The uniform standards offer guidance in meeting essential requirements. If a uniform standard covers all the risks associated with the machine, you may assume the machine conforms to it. In this case, we talk about the presumption of conformity.
Five steps to a safe machine
The Machinery Directive comprises the following elements:
Carrying out a risk assessment: This enables you to identify applicable safety and health protection requirements.
- Design and construction of the machine that takes into account the results of the risk assessment.
- Following the risk assessment, you will know what measures you need to implement to reduce the risks.
If you cannot implement these measures in the design phase, then it will be necessary to integrate them into the control technology and set them down in writing in the specifications for the safety functions.
When using a control system, the Performance Level (PL) determines the requirements that the measures will need to meet in order to reduce risk. Following the implementation of safety functions, the real achieved PL will be checked and must be at least the same or greater than that worked out in theory beforehand.
The first step to a safe machine is establishing the limits of the machine and in particular its application as directed. This includes, for example, its application area, operating modes, service life and the interface between people and machine.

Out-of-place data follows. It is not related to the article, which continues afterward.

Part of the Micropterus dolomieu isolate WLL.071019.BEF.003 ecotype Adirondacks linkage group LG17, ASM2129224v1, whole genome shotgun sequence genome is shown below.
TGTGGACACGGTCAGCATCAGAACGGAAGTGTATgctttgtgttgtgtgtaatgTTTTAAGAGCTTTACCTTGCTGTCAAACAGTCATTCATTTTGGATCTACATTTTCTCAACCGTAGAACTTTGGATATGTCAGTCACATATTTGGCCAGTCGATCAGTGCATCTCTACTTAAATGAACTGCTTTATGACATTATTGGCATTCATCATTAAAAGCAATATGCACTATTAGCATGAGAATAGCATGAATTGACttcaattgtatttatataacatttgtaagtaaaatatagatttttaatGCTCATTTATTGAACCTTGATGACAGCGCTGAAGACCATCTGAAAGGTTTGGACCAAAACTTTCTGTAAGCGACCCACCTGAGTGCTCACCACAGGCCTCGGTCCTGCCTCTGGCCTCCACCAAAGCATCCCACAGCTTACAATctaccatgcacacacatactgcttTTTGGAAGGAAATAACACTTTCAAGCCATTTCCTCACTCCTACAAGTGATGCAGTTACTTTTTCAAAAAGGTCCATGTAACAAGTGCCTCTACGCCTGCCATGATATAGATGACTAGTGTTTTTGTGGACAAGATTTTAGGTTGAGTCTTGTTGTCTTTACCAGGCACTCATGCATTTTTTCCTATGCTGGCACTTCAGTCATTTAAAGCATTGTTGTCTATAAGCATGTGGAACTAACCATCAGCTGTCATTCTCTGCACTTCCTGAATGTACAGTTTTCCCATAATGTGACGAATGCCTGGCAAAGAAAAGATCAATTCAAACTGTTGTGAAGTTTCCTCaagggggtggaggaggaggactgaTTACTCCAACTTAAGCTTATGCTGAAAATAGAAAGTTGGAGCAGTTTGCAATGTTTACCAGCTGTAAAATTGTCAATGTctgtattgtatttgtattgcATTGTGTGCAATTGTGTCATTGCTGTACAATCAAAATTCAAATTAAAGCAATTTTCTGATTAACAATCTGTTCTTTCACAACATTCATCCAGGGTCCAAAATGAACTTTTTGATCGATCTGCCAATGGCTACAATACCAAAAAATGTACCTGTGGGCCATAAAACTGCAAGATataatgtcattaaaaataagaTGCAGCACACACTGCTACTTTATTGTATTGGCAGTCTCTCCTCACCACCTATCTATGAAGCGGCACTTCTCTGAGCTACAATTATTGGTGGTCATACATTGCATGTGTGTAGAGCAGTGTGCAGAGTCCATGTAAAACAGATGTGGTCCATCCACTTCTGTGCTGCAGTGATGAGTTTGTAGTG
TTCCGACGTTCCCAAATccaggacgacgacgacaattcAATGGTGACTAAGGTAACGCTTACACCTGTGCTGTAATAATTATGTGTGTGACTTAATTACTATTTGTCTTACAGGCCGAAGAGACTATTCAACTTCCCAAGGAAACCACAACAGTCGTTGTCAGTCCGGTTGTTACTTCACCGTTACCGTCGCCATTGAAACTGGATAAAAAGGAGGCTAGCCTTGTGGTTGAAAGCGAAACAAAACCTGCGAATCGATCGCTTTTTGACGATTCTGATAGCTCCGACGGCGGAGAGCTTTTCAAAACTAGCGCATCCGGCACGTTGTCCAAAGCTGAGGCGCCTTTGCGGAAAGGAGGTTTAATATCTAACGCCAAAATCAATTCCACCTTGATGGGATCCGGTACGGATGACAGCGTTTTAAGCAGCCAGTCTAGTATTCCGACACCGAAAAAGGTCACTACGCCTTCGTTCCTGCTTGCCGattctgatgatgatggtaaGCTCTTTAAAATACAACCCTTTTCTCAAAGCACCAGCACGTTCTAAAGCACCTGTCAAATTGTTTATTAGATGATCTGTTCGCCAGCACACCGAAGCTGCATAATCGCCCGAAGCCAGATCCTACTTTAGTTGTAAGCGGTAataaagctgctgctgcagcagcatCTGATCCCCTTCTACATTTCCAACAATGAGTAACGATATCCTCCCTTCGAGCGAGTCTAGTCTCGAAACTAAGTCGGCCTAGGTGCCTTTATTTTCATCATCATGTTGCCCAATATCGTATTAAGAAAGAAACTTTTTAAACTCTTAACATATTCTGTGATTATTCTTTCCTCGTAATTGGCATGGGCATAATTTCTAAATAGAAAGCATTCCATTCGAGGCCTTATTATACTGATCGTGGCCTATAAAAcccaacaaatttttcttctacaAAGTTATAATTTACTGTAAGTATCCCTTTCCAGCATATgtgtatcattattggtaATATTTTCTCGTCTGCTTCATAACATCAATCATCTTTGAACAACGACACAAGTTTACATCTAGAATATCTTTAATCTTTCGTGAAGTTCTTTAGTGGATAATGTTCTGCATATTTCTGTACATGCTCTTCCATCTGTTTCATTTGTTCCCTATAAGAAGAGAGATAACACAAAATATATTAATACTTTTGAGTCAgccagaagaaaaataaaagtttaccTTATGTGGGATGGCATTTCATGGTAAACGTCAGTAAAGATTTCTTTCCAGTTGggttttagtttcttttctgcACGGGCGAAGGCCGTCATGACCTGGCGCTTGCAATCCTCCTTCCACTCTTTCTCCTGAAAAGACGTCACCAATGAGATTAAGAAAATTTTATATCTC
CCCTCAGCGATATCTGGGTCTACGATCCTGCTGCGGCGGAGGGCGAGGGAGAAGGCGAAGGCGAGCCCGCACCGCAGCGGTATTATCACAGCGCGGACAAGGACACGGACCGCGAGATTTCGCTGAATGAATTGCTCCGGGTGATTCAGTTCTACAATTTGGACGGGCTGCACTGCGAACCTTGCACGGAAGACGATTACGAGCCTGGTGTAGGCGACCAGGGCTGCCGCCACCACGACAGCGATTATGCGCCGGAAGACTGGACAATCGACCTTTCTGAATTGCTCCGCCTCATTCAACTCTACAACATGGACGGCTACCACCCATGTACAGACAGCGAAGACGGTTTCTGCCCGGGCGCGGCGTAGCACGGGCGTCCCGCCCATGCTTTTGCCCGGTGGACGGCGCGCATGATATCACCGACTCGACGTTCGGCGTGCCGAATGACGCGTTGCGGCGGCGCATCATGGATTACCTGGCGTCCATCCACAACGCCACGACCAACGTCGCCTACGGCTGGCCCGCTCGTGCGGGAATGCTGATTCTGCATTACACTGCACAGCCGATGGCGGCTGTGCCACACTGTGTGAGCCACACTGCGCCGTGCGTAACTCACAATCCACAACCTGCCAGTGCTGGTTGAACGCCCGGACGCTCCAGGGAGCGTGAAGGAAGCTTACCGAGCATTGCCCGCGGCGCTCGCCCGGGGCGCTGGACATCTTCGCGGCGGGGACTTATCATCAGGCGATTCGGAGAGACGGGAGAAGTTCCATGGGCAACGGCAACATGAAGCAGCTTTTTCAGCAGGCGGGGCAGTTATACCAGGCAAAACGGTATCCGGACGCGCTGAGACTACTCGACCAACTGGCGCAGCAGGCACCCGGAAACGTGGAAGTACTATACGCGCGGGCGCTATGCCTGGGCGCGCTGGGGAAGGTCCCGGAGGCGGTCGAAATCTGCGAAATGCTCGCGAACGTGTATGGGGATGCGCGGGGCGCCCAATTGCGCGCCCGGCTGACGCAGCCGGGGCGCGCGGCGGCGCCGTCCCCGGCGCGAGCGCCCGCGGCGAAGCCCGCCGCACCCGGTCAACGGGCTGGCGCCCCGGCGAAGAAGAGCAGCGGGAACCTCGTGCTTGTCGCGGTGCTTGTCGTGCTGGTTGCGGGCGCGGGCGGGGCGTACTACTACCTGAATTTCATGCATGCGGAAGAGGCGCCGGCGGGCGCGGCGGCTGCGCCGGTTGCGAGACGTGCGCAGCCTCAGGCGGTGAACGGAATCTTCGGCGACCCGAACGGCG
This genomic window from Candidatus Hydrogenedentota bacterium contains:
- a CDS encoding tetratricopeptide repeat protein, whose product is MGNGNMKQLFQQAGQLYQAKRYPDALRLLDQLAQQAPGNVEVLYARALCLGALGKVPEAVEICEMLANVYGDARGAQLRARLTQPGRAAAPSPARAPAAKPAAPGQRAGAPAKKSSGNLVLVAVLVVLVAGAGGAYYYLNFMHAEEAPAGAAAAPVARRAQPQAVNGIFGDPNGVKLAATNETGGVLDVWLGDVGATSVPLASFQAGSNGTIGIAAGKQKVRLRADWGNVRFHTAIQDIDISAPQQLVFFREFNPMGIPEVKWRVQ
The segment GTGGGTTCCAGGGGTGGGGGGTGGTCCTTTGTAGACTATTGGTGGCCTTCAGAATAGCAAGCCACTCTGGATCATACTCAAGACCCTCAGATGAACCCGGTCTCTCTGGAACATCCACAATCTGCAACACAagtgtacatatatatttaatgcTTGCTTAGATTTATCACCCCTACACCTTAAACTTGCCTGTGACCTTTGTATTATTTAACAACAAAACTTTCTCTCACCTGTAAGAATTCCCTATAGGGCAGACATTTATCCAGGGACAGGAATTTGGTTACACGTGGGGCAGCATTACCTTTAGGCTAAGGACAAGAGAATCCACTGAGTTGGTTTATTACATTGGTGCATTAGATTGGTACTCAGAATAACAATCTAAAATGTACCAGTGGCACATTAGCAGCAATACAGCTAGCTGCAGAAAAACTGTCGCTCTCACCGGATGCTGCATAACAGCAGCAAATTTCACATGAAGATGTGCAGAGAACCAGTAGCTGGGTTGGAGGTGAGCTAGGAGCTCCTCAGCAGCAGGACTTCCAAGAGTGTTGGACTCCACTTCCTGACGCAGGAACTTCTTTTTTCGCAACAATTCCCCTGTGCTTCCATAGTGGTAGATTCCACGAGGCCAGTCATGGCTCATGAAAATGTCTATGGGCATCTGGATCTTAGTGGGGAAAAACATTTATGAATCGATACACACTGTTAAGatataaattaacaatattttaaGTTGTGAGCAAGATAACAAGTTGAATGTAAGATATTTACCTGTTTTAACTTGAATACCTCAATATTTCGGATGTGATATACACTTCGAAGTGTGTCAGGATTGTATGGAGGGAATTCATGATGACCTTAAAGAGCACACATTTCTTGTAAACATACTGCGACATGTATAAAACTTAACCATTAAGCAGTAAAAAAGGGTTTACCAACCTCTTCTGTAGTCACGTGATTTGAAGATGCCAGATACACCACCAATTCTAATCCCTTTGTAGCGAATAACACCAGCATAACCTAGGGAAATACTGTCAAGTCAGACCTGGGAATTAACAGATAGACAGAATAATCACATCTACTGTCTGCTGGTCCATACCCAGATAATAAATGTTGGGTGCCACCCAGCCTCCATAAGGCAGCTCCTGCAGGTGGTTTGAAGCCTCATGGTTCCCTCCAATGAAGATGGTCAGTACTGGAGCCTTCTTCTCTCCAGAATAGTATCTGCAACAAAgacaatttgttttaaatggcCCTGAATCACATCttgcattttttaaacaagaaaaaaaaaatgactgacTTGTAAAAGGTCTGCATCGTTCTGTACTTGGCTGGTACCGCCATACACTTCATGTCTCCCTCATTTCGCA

Using these specifications, you can identify points of danger and evaluate the risk of each individual danger. If it turns out that the risk would be too great without implementing additional measures, then the said risk must be reduced to an acceptable level.
The measures taken should prevent the danger entirely or reduce it by using an inherently safe design. Only if these measures do not lead to sufficient reduction of the risk should you rely on technical protective measures and - as a last resort - the documentation.
If the technical protective measures require the use of a control system, then the safety functions to be controlled by the control system should be described in precise detail. The required Performance Level (PL) for each safety function will then be established according to the DIN EN ISO 13849-1 graphs.
Following selection of the control system and all components that influence the safety function, checks will be carried out to see if the identified Performance Level is adhered to during implementation and verification.
Following selection of the control system and components, you will plan the validation.
In doing so, you will need to specify the following:
- How are documents identified and updated?
- In which ambient conditions should the validation take place?
- Which checks and measuring tools are to be used?
- Which standards should be used (e.g. DIN EN ISO 13849-2 for control systems)?
- Who are the people responsible?
The implementation of the planned measures must then be carried out e.g. the safety control should be programmed and the safe drive parameterized.
As part of verification, you should check whether the planned measures have been correctly implemented. If they have, it should be confirmed that the Performance Level of the implemented safety functions is better or equal to the Performance Level identified when drawing up the safety concept.